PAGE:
Things didn’t improve. Tania didn’t write her book but her articles got her a full-time job on one of the tabloids and her career prospered. On legal advice she withdrew her application to have Sarah put in her care and an aunt -a half-sister of Angela’s-took over the job on the understanding that they would live in the Church Point house until the seven year period needed to declare Justin dead was up. By then, Sarah would be an adult and able to claim and dispose of her inheritance.
It didn’t work out that way. Sarah and the aunt didn’t get on and Sarah linked up again with Ronny O’Connor. They took as many valuable items from the house as they could manage, sold them, and used the proceeds to buy a motorbike. They went to Queensland and two years later they both OD’d in a Fortitude Valley squat.
About the time I got that news, from a friend in the PEA game in Brisbane, I met up again with Sharkey Finn. In a pub. But Sharkey had gone badly downhill from the grog and being dumped by Wilson Stafford, and when he challenged me his mate held him back and persuaded him not to be stupid.
The one bright spot was that Kathy Petersen came to Sydney at Easter. We went to the Blue Mountains and to the Central Coast and wined and dined and made love in a variety of places, including my house in Glebe, the Newport Arms hotel (where we joined in a celebration of the ALP’s win in the federal election), and among the rocks at the south end of Maroubra beach. She went back to the coast and I visited her and it was still good, but she met another teacher and they transferred to a school further south and that was that.
Frank and Hilde got over the glitch I’d caused by roping her into my case. Peter got over Sarah, and by the age of fourteen he could beat Frank and me at pool and was pushing Frank at tennis. Taught by his mother, he became near-fluent in German and was studying Spanish and Italian.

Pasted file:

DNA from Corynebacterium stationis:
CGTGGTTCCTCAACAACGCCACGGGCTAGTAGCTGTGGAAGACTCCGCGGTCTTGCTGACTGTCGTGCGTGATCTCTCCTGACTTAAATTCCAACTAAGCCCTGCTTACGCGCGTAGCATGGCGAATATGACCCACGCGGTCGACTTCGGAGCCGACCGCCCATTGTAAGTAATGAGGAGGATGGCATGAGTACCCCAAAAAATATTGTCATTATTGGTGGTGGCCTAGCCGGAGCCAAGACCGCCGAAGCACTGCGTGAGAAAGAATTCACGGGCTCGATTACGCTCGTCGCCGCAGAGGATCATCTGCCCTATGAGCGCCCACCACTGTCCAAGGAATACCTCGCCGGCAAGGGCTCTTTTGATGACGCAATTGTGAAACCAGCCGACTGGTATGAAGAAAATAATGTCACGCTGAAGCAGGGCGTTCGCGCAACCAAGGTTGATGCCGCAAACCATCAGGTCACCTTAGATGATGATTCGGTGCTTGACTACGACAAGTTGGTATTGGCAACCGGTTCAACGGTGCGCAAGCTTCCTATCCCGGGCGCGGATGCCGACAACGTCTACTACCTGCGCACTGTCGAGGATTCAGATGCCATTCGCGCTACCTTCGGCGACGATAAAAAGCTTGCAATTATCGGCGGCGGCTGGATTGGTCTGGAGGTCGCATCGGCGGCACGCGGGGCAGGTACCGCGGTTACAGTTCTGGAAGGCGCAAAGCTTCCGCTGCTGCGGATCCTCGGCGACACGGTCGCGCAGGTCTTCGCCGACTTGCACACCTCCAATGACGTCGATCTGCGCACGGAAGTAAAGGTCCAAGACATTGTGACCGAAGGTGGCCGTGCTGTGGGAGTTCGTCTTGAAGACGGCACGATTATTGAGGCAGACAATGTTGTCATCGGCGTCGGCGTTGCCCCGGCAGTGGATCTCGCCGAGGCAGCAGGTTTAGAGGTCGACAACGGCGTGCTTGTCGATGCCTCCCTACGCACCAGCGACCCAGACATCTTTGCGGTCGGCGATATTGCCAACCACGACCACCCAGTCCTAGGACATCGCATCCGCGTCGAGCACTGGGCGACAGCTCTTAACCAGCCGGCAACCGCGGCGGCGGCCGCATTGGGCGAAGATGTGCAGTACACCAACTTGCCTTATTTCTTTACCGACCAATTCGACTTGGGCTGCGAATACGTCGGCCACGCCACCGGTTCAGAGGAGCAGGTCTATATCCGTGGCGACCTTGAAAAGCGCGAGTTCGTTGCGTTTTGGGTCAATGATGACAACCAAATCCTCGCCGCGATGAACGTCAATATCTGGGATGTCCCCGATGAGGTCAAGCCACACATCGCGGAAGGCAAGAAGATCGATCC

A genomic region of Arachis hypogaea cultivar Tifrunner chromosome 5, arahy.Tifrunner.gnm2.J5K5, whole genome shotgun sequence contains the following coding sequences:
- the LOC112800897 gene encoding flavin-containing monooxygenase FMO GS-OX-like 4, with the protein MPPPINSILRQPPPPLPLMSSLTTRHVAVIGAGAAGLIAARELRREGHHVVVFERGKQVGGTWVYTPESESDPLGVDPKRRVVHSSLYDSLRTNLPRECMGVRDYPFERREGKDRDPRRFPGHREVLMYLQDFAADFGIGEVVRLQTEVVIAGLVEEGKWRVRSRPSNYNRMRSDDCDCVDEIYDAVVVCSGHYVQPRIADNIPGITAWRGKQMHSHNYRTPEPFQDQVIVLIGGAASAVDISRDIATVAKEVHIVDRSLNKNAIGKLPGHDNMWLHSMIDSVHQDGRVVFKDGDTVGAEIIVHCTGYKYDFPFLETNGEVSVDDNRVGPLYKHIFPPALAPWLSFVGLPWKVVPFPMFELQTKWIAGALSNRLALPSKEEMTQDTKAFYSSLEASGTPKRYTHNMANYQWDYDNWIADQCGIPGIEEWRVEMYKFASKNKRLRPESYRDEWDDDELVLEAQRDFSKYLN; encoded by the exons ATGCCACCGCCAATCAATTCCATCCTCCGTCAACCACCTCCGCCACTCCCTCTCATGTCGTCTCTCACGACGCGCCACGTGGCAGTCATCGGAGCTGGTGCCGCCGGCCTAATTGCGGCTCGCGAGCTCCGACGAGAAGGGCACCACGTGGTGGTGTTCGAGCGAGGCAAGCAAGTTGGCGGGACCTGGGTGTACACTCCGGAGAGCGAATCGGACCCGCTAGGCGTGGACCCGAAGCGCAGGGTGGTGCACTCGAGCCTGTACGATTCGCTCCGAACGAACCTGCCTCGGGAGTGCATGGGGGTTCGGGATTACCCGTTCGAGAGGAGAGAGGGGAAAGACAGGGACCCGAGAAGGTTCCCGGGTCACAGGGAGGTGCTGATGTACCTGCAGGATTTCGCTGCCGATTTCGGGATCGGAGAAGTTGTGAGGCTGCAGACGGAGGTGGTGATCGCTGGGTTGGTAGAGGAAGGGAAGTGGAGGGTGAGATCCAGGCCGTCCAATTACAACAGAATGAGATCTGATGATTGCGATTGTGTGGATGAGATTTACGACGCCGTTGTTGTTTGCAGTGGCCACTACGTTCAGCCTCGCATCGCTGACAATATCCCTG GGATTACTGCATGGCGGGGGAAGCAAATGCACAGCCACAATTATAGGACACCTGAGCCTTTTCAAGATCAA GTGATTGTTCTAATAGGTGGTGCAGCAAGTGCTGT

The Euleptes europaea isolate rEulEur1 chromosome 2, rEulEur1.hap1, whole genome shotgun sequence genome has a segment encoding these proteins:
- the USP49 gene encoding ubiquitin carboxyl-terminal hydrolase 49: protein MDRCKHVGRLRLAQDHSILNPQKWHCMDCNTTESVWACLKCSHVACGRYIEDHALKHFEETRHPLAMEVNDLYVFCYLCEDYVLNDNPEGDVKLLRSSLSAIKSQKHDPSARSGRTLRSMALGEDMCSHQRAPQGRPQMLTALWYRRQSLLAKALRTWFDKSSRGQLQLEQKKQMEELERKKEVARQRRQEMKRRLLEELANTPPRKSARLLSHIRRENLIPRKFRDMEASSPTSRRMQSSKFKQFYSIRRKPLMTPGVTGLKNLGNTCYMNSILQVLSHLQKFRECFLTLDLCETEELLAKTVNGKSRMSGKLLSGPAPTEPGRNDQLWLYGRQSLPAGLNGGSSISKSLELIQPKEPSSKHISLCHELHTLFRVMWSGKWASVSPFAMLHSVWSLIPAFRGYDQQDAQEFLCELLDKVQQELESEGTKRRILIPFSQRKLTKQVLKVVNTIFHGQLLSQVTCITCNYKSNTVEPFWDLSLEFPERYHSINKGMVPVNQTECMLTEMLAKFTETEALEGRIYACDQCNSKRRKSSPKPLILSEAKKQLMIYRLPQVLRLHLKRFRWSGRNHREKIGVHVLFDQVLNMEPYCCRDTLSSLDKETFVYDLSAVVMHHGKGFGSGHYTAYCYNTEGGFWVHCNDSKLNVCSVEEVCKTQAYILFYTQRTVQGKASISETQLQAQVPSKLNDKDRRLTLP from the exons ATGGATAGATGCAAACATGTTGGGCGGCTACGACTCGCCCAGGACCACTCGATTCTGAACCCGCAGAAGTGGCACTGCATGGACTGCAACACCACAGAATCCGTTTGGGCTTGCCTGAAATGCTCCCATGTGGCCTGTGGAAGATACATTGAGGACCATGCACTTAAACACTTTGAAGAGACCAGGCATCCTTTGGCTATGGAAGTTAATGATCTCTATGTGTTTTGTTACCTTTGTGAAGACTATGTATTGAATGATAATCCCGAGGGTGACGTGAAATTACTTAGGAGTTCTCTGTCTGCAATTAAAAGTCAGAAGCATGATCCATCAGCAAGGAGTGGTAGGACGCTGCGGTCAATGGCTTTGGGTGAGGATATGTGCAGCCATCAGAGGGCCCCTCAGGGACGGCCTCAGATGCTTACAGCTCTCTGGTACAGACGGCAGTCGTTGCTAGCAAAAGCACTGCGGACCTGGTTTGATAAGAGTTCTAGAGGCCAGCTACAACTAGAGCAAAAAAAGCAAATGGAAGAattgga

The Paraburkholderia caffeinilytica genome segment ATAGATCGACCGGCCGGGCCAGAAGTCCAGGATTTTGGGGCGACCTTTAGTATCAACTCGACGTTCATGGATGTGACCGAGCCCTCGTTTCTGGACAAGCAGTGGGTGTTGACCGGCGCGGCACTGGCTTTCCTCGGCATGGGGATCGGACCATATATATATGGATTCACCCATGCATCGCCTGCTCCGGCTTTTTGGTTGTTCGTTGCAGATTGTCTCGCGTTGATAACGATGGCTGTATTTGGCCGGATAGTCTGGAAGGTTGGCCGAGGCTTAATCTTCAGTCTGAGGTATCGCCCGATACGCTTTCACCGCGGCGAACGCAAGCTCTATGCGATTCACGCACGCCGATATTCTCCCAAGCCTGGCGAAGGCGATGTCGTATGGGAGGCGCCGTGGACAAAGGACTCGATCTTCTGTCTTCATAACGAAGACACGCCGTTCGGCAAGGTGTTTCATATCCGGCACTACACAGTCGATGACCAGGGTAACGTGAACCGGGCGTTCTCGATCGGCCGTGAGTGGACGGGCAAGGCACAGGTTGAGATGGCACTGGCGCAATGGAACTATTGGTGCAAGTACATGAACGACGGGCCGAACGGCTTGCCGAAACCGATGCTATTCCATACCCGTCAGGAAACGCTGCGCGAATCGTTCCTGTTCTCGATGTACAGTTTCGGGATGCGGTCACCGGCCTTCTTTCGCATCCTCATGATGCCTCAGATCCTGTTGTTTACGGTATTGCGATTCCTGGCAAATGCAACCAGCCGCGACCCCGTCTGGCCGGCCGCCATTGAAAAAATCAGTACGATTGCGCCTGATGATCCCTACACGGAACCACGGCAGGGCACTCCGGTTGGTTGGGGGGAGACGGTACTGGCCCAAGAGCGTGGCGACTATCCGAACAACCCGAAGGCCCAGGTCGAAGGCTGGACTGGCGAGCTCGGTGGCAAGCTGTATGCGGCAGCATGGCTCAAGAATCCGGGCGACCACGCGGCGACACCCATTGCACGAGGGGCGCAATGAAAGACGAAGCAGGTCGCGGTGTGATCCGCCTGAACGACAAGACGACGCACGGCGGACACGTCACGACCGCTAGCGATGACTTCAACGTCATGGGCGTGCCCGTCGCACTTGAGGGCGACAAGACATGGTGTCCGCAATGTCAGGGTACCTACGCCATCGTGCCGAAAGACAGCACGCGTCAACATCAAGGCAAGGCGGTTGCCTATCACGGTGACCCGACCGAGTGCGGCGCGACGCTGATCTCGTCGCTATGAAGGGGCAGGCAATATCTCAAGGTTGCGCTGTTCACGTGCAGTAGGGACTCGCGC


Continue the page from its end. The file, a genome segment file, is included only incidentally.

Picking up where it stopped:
Hans Van Der Harr’s file on Justin disappeared. Tania said Sarah had taken it and probably destroyed it. That might have been right, but Tania was always economical with the truth. In any case, a few years later Van Der Harr was prosecuted for raping a female client while she was under hypnosis. He was deregistered and jailed.
There was no satisfaction to be had from the case and for a time I considered giving the game away, just for a while. No one had ended up happy except perhaps Tania. Was Damien a suicide or an accident victim? Sometimes it’s like that-you don’t know what’s really going on until it’s all over. And not even then.
My usual practice was to put all my notes and other documents on a case in a manilla folder and, when it was over, seal it with masking tape. Detective Sergeant Gunnarson at Missing Persons got onto the Immigration records and discovered that a Justin Pettigrew had left Australia for Singapore one week after Justin Hampshire’s mother reported him missing, and there the trail ended. My case file on Justin Hampshire remained unsealed, open…
I rummaged in the box holding the bits and pieces I’d collected in the office, pulled out a roll of masking tape and sealed the file. I sat down and couldn’t help thinking about Justin Hampshire, someone I never met but who had occupied a corner of my mind for years. I hated to think of him dead under a thorn bush in Africa or rotting away in some South American jungle, but that was the likely outcome.
I dropped the folder into the box with the others and took a last look around the room. I hadn’t been there very long but it had grown on me. Hard to say how long Hank would be able to stay. This stretch of King Street was being tatted up quickly, and someone was bound to take over the shop below, spend money up here and raise the rent or need the space.
The wife, who’d prevailed upon Hank to give up PEA work in favour of installing security devices and providing computer upgrade services, had left him for greener pastures, and getting back to the kind of work he liked and did well was a good idea. I’d managed to transfer to Hank a couple of cases I’d been keeping warm while my licence cancellation was still under review. That would give him a start. Best I could do. I left the fax machine – hardly ever used these days – and the clunky old Mac laptop for his use. I suspected the Mac would find its way into the council clean-up service.
I locked the door and carried the boxes and a bag of garbage down to the car. Call me sentimental, but I’d arranged to have the Falcon put up on blocks in a friend’s unused garage. He promised to start it up from time to time. I knew I’d be back, but I didn’t know when, or what I’d be doing.
No time to think about that now. Frank and Hilde were waiting at Glebe to drive me to the airport. I had a plane to catch.